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Popular carp bait recipes

By Rodney Hsu, Fishing with Rod | Published in June 2004

Common carp from Ladner BC

They are extremely picky grazers, which can often be hard to entice if you are offering the wrong bait in their waters. Although most fishermen like to believe carp fishing is a kid's play, so many times this kid's play can turn into a frustrating waiting game. The missing link usually lies in the bait. Your carp fishing day is determined by the scent of your offering. In Europe, hundreds of bait mix formulae have been developed for this heavily fished species! In British Columbia, carp is fortunately not fished heavily so your standard bait will usually produce a fish or two. When the day is slow, it can be an advantage to change the flavour every now and then. Here are several popular carp bait recipes that may become handy for you!

The simplest bait to prepare when time is an issue can be bought at your local grocery store. A few pieces of toast or bread rolls can sometimes be your best ticket to carp heaven. Bread balls are deadly for many coarse species around the world. The preparation is simple and clean. Roll a small piece of bread into a ball, wet it with your saliva and onto the hook it goes. Use bread balls for surface feeders, as your bait has a tendency to float.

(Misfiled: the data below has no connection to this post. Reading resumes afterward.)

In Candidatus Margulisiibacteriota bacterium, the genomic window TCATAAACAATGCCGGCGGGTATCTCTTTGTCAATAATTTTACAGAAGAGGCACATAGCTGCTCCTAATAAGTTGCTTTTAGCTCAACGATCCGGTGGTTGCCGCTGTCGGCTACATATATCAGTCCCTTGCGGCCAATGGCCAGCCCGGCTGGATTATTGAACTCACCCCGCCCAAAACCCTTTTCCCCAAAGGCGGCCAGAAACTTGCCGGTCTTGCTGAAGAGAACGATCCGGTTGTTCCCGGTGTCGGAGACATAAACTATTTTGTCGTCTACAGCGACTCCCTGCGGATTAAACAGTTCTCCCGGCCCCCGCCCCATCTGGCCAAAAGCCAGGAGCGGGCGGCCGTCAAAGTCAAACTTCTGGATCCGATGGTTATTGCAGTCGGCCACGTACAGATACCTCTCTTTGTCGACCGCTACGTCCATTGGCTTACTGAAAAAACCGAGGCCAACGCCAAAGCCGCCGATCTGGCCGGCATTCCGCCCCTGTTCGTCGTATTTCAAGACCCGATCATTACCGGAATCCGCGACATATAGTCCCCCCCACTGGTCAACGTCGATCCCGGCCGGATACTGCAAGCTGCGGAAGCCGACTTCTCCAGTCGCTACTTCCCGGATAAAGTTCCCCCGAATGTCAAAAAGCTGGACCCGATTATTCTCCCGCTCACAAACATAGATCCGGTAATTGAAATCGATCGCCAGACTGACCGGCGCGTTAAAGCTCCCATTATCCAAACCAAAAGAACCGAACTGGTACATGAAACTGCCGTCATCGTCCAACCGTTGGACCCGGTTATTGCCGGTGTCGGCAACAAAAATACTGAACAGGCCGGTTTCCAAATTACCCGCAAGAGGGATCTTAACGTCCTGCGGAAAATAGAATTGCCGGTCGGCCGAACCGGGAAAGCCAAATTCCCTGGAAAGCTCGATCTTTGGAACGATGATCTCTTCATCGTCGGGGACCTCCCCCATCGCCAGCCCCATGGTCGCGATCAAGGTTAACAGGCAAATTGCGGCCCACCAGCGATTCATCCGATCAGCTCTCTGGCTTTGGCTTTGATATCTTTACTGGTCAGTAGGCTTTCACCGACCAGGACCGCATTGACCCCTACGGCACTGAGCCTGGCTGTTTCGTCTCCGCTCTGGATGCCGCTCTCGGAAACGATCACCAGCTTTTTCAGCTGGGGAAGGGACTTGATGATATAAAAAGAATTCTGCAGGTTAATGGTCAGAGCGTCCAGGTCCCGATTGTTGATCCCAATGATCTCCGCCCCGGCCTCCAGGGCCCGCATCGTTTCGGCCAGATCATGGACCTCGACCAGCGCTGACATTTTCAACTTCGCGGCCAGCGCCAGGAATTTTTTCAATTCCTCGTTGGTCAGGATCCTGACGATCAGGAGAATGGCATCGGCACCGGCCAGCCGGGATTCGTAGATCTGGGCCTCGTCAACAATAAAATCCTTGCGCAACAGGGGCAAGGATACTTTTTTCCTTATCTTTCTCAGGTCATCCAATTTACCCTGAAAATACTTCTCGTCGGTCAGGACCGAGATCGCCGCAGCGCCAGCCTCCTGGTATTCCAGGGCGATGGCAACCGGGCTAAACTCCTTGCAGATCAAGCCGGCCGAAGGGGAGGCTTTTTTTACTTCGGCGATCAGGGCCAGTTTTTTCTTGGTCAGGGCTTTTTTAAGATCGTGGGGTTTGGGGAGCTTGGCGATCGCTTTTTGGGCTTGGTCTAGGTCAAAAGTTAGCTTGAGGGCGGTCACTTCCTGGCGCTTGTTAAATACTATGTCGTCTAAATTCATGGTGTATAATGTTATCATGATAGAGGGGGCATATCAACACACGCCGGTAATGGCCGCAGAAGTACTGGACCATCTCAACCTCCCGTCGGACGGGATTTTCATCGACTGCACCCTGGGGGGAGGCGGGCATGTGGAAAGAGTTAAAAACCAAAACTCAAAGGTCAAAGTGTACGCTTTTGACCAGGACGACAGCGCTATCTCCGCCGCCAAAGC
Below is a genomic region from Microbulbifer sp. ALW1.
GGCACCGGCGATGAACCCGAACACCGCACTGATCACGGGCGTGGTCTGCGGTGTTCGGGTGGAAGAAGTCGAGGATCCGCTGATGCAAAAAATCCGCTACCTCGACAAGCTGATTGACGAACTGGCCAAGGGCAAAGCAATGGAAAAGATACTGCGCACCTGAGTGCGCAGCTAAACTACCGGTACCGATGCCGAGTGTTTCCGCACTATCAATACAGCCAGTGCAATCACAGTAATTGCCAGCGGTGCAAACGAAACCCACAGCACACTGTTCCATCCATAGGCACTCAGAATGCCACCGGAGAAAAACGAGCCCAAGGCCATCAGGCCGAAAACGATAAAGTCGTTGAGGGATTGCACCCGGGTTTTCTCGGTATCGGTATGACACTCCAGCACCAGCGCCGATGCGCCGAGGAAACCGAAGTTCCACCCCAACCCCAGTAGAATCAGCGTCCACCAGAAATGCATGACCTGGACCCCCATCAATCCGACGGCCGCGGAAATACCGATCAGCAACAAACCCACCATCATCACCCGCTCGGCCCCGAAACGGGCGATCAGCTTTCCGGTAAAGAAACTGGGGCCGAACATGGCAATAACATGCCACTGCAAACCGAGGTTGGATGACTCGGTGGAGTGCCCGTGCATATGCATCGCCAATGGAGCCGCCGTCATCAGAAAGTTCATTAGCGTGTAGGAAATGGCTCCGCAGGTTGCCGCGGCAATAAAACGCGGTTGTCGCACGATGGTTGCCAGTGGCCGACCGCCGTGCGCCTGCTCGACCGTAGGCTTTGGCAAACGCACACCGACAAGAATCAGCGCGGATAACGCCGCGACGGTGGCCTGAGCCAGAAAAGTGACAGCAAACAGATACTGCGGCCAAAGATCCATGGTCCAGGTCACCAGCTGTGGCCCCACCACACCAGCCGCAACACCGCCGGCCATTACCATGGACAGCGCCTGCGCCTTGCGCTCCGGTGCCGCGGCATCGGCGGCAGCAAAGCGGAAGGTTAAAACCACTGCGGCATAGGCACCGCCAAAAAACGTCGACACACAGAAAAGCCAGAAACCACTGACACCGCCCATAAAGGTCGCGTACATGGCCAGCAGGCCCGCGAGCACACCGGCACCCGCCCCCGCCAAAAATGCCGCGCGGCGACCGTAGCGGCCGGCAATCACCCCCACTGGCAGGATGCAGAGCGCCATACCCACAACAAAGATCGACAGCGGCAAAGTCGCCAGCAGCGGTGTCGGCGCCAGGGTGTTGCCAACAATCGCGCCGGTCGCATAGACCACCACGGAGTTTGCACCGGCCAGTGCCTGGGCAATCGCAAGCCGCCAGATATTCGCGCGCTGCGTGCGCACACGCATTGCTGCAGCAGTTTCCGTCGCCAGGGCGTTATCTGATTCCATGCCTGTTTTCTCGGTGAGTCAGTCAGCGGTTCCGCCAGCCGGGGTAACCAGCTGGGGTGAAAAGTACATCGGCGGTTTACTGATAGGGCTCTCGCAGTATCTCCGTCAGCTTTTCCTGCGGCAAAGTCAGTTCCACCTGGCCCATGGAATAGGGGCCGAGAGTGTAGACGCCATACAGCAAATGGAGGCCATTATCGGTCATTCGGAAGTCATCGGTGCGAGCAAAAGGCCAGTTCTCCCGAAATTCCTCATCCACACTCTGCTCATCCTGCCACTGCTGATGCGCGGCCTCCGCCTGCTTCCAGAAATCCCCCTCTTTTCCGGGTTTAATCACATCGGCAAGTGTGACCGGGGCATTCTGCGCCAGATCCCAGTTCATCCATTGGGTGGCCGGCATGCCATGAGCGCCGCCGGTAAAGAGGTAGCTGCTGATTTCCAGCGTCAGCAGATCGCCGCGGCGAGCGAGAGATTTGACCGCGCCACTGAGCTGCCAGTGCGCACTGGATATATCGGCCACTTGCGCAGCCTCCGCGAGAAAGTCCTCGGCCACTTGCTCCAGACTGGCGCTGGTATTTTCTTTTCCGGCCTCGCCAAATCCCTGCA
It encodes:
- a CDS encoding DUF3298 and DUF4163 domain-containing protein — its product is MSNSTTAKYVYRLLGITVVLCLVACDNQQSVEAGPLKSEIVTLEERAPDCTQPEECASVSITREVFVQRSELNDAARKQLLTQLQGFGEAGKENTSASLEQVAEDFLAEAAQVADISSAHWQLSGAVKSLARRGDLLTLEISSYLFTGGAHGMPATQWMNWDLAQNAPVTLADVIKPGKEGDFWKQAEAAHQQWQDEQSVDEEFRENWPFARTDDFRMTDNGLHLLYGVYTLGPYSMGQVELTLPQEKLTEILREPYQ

A can of corn can provide a season of fun carping. Don't overlook these tiny seeds. They may seem to be unscented, but carp often find them irresistible. Thread several onto the hook so it is completely covered.

Although the Asian and European bait mixes are unavailable in British Columbia, you can still create your own magical dough that outfishes others. A cup of flour mixed with a cup of corn meal should be the basic ingredients of your bait. Flour alone can do the job, but the corn meal has a tendency to keep the smaller fish from stealing the bait. Whatever you add on top of this will depend on you, or the fish. Since scent is strong factor, the addition of a strong, yet new smell in your bait can often produce surprising result. Scents that are commonly used include strawberry, vanilla, peanut butter, corn and yam. Ironically, none of the above scents have been extremely productive for me. Instead, a couple of scoops of curry powder have resulted in many lucky days.

Just like other fisheries, use what you have confidence in and be sure to switch if one becomes unproductive. Like Pavlov's dog, carp will quickly associate your bait to pain after a few hookups. The magical bait does not exist, experimentation is the recipe to success.

Please note: Ground bait, or chum, is banned in British Columbia.